history- and mythology nerds out there or to anyone looking for an entertaining
adventure story. Also, how could you say no to time-traveling pirates?

//love from L

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The Selection Book Review


Author: Kiera Cass

Rating: 5/5

This book took me less than a day to read – utterly addictive! To be brutally honest, it isn’t top quality literature. But it is top quality YA indulgence. It has all the ingredients for a proper YA experience: loveable characters for you to root for, a cheesy love triangle to cause chaos in the fandom, SEQUELS and a balance of corny content and immersive plot. The writing style isn’t incredibly sophisticated, however it’s well paced and very compelling. The author feeds off the reader’s emotions and that makes this novel even more gripping.

I had to give it 5/5, it doesn’t really deserve it but it would break my heart to rate it anything less!

Everything, Everything Book Review


Author: Nicola Yoon

Rating: 4/5

Beautiful and heart-wrenching story. Like a lot of people, I finally picked this up when the movie was announced, but it had been on my TBR for a while. I finished it in less then 24 hours! Shocking ending, and a stunning journey before it gets there.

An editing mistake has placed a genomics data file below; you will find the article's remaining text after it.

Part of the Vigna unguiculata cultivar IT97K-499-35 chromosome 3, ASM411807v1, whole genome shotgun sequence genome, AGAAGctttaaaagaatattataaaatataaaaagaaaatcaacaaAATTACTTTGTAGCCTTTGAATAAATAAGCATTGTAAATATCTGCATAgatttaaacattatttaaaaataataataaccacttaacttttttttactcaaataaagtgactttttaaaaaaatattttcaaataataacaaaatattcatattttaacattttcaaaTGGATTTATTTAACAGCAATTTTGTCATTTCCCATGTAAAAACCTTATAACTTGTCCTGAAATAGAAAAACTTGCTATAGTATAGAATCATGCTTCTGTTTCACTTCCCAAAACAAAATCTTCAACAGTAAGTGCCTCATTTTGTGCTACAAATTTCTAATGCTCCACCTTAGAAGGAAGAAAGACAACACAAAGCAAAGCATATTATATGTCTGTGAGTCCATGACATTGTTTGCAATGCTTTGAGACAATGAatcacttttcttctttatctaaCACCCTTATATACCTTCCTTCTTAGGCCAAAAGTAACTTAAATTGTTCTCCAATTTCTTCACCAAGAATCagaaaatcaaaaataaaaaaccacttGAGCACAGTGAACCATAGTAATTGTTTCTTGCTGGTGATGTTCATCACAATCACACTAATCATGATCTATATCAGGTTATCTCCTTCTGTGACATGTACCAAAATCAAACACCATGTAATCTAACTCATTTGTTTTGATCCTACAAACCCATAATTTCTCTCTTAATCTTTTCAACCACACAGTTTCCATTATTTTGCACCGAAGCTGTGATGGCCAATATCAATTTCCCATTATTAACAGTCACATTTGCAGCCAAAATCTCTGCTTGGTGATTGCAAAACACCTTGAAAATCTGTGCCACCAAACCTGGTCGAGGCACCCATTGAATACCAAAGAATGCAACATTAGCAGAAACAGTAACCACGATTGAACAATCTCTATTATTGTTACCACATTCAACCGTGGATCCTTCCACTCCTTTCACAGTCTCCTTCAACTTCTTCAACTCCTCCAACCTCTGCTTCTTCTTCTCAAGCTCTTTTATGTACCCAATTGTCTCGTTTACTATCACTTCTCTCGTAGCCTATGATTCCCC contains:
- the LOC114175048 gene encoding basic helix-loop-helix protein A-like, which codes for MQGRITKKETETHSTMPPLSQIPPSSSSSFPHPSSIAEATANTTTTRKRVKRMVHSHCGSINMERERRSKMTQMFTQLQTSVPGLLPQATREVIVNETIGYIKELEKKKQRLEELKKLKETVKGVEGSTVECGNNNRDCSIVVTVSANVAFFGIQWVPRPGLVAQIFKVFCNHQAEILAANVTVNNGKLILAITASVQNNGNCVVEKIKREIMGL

I adored the unique format of this book with its IM screens, medical forms, definitions and doodles. This is definitely what I consider to be an indulgent read. But each of these details were balanced out by some beautiful quotes. Often, I would read over them over and over because they were so breath-taking. There were many uses of inspiring figurative language and I loved the metaphors the main character uses to describe her life as well as her relationship with Olly.

However, the problem I had with this novel was that the narration at some points was quite basic. During scenes, Madeline was shown as an intellectual and intelligent character, and a point is made of her impressive and extensive vocabulary. But throughout most of the story-telling, she narrates like a younger child, with the exception of the quotes I mentioned earlier. I just feel like someone as intelligent as her (and someone who reads) would narrate with more impressive word variation. But her figurative language was stunning, and something I felt was very suited to her character.

All in all, 4/5.

The Custard Protocol series by Gail CarrigerThis is a…

Custard Protocol series by Gail Carriger

This is a spoiler-free series
review of the first two books in the Custard
Series: Prudence and Imprudence. In case you were

Rating: ★★★★☆


From New York Times bestselling author Gail Carriger comes a new novel
in the world of the Parasol Protectorate starring Prudence, the daughter of
Alexia Tarabotti.

When Prudence Alessandra Maccon Akeldama (Rue to her friends) is given
an unexpected dirigible, she does what any sensible female would under similar
circumstances – names it the Spotted Custard and floats to India in pursuit of